A week ago I shared how I converted our standard stainless steel dishwasher in to a paneled dishwasher. Today, I’m going to show how to build an appliance panel. (Already have everything you need and just want the steps click here.)
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It was really important to me that the panel be sturdy and lightweight. One of the things I noticed about appliance panels is they are usually one large door looking thing. I really wanted my panel to look just like the other drawer groupings I had in our island. But, if I made the panel out of multiple drawers I would have to attach each drawer separately or risk it being a little flimsy.
I decided to make one solid panel from 1/2″ plywood and then glue 1/4″ on top of that to mimic drawers. Then I used edge banding to hide the plywood and the 1/4″ seams.
Supplies you will need
- 1/2″ plywood I used a 2′ x 4′ project board
- 13/16″ or 7/8″ Edge banding this is for 3/4″ wood. Make sure to buy the same specie of wood if you’re planning to stain this. If you’re painting choose one with minimal grain like birch or maple. Oak and mahogany have open grain and the graining is still obvious after painting.
- 1/4″ plywood
- 3M Rockler peel and stick veneer in chosen wood specie – this is only if you plan to stain the wood. If you’re painting you don’t need this. Rockler often has promo codes and this isn’t an affiliate link so please find one, I got 15% off of the sheets I bought. I needed three for our whole island.
- Hardware: knobs, pulls, etc.
- 1/2″ sheet metal self tapping screws
- Black paint or something dark
- Wood glue
- 1/2″ brad nails
- 120 grit sand paper
Side note: if you don't want to use the peel and stick veneer and plan to stain this make sure to buy the 1/2" and 1/4" plywood in the same specie wood you need.
Tools you will use
- Table saw or circular saw or something to cut all your wood pieces
- Miter saw or chop saw
- Drill bit to drill holes for the pulls/knobs through the wood
- Utility blade
- Measuring tape
- Pen/pencil for marking
You will also need whatever you plan to finish your panel with, stain or primer + paint.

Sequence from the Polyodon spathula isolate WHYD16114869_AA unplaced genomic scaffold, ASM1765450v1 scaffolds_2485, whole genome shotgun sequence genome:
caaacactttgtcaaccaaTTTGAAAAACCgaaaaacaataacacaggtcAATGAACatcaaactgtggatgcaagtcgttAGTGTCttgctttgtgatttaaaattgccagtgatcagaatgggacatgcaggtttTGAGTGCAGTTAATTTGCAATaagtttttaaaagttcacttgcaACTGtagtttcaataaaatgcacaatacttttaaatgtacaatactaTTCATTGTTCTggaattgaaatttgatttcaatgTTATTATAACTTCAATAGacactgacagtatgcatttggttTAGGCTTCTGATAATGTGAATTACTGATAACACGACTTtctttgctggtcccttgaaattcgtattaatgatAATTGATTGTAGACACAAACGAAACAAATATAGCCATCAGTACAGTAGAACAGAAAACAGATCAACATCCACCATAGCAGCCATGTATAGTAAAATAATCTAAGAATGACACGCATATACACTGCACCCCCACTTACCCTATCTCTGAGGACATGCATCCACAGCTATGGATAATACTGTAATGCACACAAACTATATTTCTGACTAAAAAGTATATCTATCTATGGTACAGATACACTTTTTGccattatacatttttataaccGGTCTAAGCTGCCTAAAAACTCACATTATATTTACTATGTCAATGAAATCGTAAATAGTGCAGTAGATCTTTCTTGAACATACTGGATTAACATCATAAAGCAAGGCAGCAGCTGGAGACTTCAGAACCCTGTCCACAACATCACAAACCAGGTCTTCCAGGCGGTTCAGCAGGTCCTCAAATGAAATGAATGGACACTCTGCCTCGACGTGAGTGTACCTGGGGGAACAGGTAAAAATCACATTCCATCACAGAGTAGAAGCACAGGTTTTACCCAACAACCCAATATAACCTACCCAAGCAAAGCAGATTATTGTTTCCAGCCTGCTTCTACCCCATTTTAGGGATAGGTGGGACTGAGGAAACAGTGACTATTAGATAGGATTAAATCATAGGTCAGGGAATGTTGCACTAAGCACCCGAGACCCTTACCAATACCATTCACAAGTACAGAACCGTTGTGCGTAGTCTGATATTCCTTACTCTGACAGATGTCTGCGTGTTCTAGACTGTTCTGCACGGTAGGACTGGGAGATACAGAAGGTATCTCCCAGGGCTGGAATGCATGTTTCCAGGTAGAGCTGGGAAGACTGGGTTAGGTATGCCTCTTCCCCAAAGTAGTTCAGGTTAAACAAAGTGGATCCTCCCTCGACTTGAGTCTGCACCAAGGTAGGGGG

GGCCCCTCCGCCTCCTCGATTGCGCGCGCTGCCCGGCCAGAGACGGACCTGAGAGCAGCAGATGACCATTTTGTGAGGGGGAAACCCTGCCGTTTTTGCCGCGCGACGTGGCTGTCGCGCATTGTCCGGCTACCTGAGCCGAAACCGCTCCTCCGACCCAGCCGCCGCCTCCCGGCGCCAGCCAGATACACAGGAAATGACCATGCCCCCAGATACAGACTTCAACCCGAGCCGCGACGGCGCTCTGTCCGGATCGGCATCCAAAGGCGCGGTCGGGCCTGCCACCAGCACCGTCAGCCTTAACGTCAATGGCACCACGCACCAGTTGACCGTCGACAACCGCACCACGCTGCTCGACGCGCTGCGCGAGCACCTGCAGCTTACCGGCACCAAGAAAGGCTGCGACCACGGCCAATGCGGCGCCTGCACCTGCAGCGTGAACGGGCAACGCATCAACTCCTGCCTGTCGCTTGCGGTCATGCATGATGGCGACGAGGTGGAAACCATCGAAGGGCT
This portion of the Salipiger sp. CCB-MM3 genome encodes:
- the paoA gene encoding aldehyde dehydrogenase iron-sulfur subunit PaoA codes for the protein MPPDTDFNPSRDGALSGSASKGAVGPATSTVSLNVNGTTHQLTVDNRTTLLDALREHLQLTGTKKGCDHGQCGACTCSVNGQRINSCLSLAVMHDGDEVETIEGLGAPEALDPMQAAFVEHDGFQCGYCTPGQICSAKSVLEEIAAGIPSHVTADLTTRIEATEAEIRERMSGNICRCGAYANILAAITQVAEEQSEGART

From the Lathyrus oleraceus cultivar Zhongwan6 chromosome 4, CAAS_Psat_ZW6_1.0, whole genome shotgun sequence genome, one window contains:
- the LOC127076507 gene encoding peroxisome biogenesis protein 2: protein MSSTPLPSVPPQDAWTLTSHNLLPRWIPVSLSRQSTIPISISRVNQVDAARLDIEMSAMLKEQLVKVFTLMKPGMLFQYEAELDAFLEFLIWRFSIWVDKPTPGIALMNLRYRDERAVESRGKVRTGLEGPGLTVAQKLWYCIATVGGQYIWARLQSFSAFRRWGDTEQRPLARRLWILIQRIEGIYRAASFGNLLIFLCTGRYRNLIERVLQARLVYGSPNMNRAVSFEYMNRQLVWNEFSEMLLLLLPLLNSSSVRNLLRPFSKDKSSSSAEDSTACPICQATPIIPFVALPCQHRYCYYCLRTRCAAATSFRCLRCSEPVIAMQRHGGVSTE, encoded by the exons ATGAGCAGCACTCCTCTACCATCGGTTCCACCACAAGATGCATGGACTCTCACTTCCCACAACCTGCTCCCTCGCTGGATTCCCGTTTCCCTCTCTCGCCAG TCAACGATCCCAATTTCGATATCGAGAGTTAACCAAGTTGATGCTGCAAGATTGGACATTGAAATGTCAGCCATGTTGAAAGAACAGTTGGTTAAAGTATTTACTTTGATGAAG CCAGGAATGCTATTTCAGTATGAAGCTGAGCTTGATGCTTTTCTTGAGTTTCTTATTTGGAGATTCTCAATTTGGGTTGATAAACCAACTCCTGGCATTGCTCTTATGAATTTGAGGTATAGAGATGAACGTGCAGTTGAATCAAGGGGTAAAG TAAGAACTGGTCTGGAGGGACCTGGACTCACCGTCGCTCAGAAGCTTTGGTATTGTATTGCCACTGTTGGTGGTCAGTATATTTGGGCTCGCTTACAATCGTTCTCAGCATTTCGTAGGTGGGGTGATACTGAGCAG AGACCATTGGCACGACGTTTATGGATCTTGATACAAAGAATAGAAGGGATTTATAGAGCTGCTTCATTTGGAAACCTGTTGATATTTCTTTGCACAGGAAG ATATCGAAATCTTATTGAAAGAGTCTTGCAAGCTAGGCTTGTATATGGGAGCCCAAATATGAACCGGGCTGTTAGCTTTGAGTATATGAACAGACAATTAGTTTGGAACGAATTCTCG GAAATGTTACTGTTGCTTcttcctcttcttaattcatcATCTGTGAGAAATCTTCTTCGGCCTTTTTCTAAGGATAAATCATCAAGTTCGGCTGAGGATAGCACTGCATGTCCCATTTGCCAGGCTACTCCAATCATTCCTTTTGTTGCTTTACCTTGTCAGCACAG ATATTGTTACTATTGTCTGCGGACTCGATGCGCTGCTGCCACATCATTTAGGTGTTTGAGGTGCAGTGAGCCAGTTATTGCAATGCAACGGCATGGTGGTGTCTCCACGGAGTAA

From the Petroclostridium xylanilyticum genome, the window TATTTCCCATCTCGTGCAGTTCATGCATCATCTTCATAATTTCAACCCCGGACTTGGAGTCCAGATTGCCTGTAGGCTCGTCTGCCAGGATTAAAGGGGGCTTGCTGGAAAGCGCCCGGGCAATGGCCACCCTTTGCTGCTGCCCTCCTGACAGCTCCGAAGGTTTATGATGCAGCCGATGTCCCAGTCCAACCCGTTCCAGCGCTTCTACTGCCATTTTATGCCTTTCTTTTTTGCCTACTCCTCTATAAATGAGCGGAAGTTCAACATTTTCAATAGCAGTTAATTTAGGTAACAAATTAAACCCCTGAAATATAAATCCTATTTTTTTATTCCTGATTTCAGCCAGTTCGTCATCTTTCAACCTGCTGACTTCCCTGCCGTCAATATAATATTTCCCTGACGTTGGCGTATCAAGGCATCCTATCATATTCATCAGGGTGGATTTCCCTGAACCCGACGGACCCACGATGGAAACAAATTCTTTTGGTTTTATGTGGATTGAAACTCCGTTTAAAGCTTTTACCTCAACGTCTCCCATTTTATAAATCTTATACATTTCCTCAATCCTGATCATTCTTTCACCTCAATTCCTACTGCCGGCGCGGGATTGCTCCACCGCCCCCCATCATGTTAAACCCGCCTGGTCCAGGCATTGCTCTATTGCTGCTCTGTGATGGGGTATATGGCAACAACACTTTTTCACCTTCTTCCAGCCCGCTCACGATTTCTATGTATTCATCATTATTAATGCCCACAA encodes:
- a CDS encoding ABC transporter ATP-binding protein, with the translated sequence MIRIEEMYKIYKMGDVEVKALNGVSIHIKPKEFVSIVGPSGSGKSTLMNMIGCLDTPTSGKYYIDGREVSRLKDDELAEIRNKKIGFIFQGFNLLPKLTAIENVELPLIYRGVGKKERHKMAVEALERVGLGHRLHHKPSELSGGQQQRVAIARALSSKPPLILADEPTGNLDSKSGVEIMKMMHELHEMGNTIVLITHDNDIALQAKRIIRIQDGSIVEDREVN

Step 1: Cut your base for your appliance panel
Your panel is already the right width 24″, but now you need to cut it to be the right height. Measure from the bottom of your dishwasher to the top of the cabinet drawer or door top next to it so that your panel will not be taller than the other door/drawer fronts. Cut at that height.
***The bottom of the appliance panel cannot extend past the dishwasher. The dishwasher most likely will not be able to open all the way if it does.
Step 2: Design your appliance panel layout
Decide how many “drawers” you would like to have on your appliance panel.
I wanted to have three slab drawers and one large shaker drawer. But, the possibilities are all there: one large door/drawer, two drawers, three drawers, one slab and three shaker drawers…I think you get the idea.
Basically mimic what you already have in your kitchen.
Step 3: Get the right heights for your faux drawers
Measure the heights of the drawers you already have in your kitchen and use their size as a reference for cutting your 1/4″ plywood. My slab drawers are 4 7/8″ tall and my taller drawers are 14 7/8″.
Step 4: Cut the 1/4″ boards for your appliance panel
Cut your 1/4″ plywood to size. I ripped (to cut lengthwise) my 1/4″ into three strips 4 7/8″ x 24″ for the slab “drawers”. For my faux shaker drawer I ripped the 1/4″ into 2 1/4″ strips and cut two at 19 1/2″ long and two 14 7/8″ long. I like to cut with the grain on the long cuts.